Original Research

Well-being of judges: A review of quantitative and qualitative studies

Elna Rossouw, Sebastiaan Rothmann
SA Journal of Industrial Psychology | Vol 46 | a1759 | DOI: https://doi.org/10.4102/sajip.v46i0.1759 | © 2020 Elna Rossouw, Sebastiaan Rothmann | This work is licensed under CC Attribution 4.0
Submitted: 06 November 2019 | Published: 29 April 2020

About the author(s)

Elna Rossouw, Optentia Research Focus Area, Faculty of Humanities, North-West University, Vanderbijlpark, South Africa
Sebastiaan Rothmann, Optentia Research Focus Area, Faculty of Humanities, North-West University, Vanderbijlpark, South Africa


Orientation: Research regarding the well-being of judges is essential given the effects thereof on their work and contextual performance.

Research purpose: This study aimed to review qualitative and quantitative empirical studies on the well-being of judges. Because of the limited availability of empirical studies on this topic, research in only five countries was included.

Motivation for the study: The state of judges’ well-being may affect, among others, their decision-making ability and their decorum in court.

Research approach/design and method: A scoping review was used to synthesise research evidence on the well-being of judges. Relevant literature was searched using computerised databases, covering the period from January 2008 to May 2018. Eleven studies met the inclusion criteria. Using the ATLAS.ti 8 programme for qualitative data analysis, the data were extracted from 11 articles.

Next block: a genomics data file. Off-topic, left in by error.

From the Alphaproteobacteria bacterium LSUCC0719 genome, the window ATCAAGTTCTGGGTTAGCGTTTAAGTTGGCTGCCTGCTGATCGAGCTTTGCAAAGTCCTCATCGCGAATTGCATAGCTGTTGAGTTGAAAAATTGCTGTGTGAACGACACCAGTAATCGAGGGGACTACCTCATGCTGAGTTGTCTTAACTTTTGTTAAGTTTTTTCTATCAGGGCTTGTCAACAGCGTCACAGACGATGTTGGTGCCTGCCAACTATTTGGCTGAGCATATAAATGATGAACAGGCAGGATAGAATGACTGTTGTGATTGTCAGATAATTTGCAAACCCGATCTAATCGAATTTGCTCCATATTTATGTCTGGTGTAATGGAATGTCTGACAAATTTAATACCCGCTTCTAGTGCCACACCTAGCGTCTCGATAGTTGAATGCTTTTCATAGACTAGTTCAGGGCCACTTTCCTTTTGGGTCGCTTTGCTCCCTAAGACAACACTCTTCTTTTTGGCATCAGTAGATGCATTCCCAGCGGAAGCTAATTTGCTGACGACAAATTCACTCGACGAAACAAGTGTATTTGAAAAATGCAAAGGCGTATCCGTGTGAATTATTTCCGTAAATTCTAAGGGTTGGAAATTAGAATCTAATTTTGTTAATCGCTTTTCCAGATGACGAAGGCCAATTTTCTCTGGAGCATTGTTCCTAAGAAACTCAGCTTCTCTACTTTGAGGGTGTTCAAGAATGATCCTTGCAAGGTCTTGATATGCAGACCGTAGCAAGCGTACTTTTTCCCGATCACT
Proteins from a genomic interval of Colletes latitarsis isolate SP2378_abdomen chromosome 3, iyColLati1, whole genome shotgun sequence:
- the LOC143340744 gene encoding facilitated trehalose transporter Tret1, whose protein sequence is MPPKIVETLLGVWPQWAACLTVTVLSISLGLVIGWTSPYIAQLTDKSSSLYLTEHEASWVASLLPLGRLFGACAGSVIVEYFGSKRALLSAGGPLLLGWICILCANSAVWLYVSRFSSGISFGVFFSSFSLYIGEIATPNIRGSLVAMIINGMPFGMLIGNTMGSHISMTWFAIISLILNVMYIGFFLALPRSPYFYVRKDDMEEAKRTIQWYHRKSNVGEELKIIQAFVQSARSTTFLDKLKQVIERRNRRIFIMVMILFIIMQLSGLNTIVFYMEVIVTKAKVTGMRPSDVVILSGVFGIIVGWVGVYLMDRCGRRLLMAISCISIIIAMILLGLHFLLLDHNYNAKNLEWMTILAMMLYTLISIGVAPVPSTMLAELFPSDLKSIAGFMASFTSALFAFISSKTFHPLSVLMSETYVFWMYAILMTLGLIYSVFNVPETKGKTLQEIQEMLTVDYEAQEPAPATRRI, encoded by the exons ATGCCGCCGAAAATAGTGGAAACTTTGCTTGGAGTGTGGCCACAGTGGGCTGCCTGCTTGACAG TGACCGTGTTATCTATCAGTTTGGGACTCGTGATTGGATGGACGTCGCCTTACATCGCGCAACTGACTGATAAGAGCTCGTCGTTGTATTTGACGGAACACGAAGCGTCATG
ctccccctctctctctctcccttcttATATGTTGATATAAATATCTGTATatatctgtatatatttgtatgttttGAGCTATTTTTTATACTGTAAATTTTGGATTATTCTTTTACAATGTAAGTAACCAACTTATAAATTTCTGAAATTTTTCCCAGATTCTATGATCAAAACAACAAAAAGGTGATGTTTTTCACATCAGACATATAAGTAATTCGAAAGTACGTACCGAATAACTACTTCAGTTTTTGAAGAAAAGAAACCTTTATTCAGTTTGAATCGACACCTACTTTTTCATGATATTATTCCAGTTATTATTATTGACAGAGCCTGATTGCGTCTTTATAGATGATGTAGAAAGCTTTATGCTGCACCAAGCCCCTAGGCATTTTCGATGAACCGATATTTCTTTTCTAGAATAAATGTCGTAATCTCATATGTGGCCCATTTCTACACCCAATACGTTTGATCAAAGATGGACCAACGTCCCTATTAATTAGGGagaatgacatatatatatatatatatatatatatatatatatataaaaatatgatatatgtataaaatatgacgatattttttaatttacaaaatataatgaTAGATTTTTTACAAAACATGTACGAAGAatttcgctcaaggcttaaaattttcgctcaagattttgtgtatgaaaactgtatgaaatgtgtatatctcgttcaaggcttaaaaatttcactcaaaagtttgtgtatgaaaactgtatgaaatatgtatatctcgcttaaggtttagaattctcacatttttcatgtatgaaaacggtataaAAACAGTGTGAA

Main findings: A variety of job demands, such as judges’ heavy workloads and time constraints, emotional demands of their work, negative work–home interference and their safety concerns, had a negative effect on their well-being. Despite the stressors and occupational demands to which judges were subjected, some judges experienced high levels of well-being because of, inter alia, the autonomy they had over certain aspects of their work, the nature of their work and positive relationships with their colleagues.

Practical/managerial implications: Interventions should be employed to address stressors and job demands, as well as job resources that affect judges’ well-being.

Contribution/value-add: This study adds to scientific knowledge vis-à-vis the well-being of judges.


flourishing; judges; well-being; functioning; feeling.


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